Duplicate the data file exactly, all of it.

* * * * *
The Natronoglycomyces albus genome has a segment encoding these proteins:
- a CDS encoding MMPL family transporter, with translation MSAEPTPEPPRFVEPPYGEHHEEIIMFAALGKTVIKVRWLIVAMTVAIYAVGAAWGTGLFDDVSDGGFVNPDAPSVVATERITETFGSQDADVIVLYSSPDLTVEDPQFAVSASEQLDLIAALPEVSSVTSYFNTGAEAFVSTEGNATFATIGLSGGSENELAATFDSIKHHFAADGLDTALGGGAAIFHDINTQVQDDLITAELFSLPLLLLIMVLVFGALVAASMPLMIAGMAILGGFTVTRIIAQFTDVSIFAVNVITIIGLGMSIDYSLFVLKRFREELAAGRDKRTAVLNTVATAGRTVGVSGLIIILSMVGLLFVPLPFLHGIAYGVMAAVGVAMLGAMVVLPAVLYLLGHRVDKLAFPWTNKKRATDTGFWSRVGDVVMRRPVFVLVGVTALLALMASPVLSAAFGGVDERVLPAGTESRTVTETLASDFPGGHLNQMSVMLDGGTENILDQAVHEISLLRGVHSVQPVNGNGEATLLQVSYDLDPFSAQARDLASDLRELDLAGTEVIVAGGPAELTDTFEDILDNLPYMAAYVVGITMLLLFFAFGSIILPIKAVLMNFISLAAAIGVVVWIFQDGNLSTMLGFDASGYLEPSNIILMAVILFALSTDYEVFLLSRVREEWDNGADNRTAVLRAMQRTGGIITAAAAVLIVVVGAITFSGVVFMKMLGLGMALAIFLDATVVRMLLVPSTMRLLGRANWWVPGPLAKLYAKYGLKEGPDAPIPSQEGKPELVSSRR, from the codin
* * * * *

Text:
The Natronoglycomyces albus genome has a segment encoding these proteins:
- a CDS encoding MMPL family transporter, with translation MSAEPTPEPPRFVEPPYGEHHEEIIMFAALGKTVIKVRWLIVAMTVAIYAVGAAWGTGLFDDVSDGGFVNPDAPSVVATERITETFGSQDADVIVLYSSPDLTVEDPQFAVSASEQLDLIAALPEVSSVTSYFNTGAEAFVSTEGNATFATIGLSGGSENELAATFDSIKHHFAADGLDTALGGGAAIFHDINTQVQDDLITAELFSLPLLLLIMVLVFGALVAASMPLMIAGMAILGGFTVTRIIAQFTDVSIFAVNVITIIGLGMSIDYSLFVLKRFREELAAGRDKRTAVLNTVATAGRTVGVSGLIIILSMVGLLFVPLPFLHGIAYGVMAAVGVAMLGAMVVLPAVLYLLGHRVDKLAFPWTNKKRATDTGFWSRVGDVVMRRPVFVLVGVTALLALMASPVLSAAFGGVDERVLPAGTESRTVTETLASDFPGGHLNQMSVMLDGGTENILDQAVHEISLLRGVHSVQPVNGNGEATLLQVSYDLDPFSAQARDLASDLRELDLAGTEVIVAGGPAELTDTFEDILDNLPYMAAYVVGITMLLLFFAFGSIILPIKAVLMNFISLAAAIGVVVWIFQDGNLSTMLGFDASGYLEPSNIILMAVILFALSTDYEVFLLSRVREEWDNGADNRTAVLRAMQRTGGIITAAAAVLIVVVGAITFSGVVFMKMLGLGMALAIFLDATVVRMLLVPSTMRLLGRANWWVPGPLAKLYAKYGLKEGPDAPIPSQEGKPELVSSRR, from the codin